Brockton council concerned about local ER closures

BROCKTON – Brockton council expressed concern about recent emergency room closures in the area.

An update from South Bruce Grey Health Centre was on the Sept. 20 council agenda. The report stated that while 24-hour service at the Walkerton and Chesley sites has resumed, the staffing situation is still considered “fragile” even with the addition of agency nurses. The result is periodic ER closures due to shortages of RNs and RPNs continues.

It isn’t only affecting hospitals in the local area – larger urban hospitals have had ER closures for the same reason.

The Walkerton ER was closed Friday, Sept. 16 at 5 p.m. to Saturday, Sept. 17, at 7 a.m., and Saturday, Sept. 17 at 5 p.m. to Sunday, Sept. 18 at 7 a.m.

Kincardine was closed from 5 p.m. Sept. 23 to 7 a.m. Sept. 24, due to a critical shortage of nurses.

Full closure of the Chesley ER took place from 5 p.m. on Sept. 22 to 7 a.m. on Sept. 27. The Chesley ER was also closed from 5 p.m. on Saturday, Sept. 17 to Monday, Sept. 19 at 7 a.m. This was in addition to the resumption of overnight ER closures for the fall, effective Sept. 9. The ER will be closed every night from 5 p.m. to 7 a.m. for an indefinite period.

In all cases, people in need of emergency medical care were directed to the next nearest hospital.

When full 24-hour ER service at Chesley resumed June 15, the public had been warned of the danger of additional closures.

Michael Barrett, hospital CEO, said in a press release, “Although our team of incredible nurses has made a significant effort to try and fill as many vacant shifts as possible, and our leaders have dedicated a large majority of their time to stabilizing nursing staff levels within our organization, including working some shifts. The reality is that there just are not enough nurses in the system to continue providing the level of service that has been provided to date. This is certainly not the decision we wanted to make, but we will only operate if we can provide safe care to the patients we serve.”

Coun. Dean Leifso commented on the situation during the council meeting.

“The ER is closed again … Chesley’s is back to a permanent situation,” he said.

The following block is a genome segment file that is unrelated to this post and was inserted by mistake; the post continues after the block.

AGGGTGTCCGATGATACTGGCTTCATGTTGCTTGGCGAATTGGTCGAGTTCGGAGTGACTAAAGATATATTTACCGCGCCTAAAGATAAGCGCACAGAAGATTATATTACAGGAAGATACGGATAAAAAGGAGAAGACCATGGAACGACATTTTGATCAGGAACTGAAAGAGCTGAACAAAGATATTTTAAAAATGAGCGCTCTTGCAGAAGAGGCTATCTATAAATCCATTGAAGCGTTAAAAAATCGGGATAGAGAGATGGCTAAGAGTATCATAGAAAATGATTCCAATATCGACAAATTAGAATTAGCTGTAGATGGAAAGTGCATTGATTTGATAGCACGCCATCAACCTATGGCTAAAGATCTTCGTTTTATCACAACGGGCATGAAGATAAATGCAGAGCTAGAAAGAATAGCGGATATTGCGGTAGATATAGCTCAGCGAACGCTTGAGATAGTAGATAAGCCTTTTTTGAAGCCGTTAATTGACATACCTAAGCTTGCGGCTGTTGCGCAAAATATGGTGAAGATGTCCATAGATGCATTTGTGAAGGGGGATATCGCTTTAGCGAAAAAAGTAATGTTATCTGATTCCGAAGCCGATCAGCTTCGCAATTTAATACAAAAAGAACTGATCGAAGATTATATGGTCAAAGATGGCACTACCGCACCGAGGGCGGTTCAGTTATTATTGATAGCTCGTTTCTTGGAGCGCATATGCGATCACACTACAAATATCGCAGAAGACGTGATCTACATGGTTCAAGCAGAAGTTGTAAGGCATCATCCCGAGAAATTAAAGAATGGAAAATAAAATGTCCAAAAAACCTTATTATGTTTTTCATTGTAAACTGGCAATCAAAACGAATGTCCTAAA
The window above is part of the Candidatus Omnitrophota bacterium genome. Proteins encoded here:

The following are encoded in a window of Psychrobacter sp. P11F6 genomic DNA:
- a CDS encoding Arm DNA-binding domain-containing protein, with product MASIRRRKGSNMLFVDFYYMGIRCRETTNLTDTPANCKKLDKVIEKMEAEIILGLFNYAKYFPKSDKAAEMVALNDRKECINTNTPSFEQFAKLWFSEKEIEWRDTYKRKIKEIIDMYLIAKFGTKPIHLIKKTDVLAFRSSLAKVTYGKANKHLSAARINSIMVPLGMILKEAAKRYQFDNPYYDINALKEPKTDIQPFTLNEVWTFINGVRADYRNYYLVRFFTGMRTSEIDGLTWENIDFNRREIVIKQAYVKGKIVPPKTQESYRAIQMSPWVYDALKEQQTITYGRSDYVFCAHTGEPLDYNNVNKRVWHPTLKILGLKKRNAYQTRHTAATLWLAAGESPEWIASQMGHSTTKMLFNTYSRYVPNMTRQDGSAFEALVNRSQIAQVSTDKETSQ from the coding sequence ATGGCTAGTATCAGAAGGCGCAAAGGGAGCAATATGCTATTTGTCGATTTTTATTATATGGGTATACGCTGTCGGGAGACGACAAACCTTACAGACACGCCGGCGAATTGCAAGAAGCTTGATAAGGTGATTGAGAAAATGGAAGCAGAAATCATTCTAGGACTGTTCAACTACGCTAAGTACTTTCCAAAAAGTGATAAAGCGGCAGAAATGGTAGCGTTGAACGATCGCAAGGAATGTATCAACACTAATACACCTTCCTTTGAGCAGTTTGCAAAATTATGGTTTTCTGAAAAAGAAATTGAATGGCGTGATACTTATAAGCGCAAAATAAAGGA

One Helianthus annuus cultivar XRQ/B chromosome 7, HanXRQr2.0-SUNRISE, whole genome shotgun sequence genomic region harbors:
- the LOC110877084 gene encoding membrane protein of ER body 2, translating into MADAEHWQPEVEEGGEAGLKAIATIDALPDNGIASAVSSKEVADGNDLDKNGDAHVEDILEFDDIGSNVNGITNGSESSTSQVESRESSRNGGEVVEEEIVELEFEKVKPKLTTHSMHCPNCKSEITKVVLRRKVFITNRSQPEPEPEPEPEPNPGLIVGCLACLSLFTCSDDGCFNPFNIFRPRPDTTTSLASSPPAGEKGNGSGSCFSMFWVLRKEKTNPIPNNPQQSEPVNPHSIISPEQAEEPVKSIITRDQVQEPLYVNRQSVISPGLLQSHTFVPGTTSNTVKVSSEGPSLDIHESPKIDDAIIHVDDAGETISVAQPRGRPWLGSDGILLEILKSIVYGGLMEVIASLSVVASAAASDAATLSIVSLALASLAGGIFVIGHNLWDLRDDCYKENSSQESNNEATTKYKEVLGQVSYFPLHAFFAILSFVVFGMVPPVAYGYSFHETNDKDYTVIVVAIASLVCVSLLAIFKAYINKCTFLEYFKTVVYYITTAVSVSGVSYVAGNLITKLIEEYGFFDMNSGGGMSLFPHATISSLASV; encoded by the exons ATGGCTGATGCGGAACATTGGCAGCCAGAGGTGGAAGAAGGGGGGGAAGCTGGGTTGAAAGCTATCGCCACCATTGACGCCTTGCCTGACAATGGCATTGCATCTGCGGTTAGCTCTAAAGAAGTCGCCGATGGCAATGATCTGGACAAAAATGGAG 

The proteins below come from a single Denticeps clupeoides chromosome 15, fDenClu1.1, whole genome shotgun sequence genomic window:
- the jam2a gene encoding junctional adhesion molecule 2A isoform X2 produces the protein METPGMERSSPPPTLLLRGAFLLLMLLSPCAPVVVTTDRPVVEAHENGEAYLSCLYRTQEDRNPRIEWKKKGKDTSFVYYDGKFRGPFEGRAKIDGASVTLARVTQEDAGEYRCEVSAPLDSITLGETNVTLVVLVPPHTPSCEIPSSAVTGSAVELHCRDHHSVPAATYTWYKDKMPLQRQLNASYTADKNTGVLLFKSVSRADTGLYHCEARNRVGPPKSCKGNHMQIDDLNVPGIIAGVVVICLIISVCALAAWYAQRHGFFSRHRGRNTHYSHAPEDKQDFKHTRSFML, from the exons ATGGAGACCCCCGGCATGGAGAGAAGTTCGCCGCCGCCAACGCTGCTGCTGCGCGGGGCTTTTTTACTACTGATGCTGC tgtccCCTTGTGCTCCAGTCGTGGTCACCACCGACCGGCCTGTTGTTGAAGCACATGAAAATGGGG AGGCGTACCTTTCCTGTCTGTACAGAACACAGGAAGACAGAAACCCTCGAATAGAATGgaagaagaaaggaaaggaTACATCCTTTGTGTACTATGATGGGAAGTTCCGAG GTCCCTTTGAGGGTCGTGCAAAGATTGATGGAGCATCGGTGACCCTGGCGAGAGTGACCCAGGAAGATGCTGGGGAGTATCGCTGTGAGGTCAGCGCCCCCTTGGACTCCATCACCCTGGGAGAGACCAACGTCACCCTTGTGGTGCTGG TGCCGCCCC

Leifso commented that he needs more information about what’s happening, than what was included in the report.

Coun. Steve Adams agreed, saying he wants to see numbers. He noted the hospital update in the agenda package was “form letter-ish.”

Adams went on to say that “Hanover has picked up the lion’s share when our ERs are closed.” He, too, said he’d like more information.

Mayor Chris Peabody continues to pressure the province to do something about agency nurses. While the use of agency nurses allowed SBGHC and other health-care facilities to cover gaps in their schedules, it’s part of a larger picture that’s disturbing. Nurses are quitting their hospital jobs, where Bill 124 holds them to a one per cent wage increase cap, for higher paid positions with nursing agencies. He told council the situation has cost SBGHC $1.9 million, and has cost the county $1.2 million (for the county’s long-term care homes).

“Agencies are making big money,” Peabody said, creating an unfunded and unsustainable drain in hospital finances that he called “negligence on the part of the province.”

“The costs are horrific,” he added, stating the result will be higher taxes for municipal ratepayers.

Coun. James Lang commented that what was supposed to be “a temporary thing, is now the new normal.”

Coun. Kym Hutcheon said one reason nurses are quitting their hospital jobs and moving to agencies is the opportunity to pick their own schedules.

The mayor speculated on what would happen if other essential people, like police, went to work for private security companies so they could choose their own schedules.

CAO Sonya Watson said Barrett would be pleased to come back to council to answer questions from council.

What Deputy Mayor Dan Gieruszak wants to know is “what he’s doing that’s different – creative, innovative and more competitive” in order to recruit and retain staff.

Pauline Kerr, Local Journalism Initiative Reporter, The Walkerton Herald Times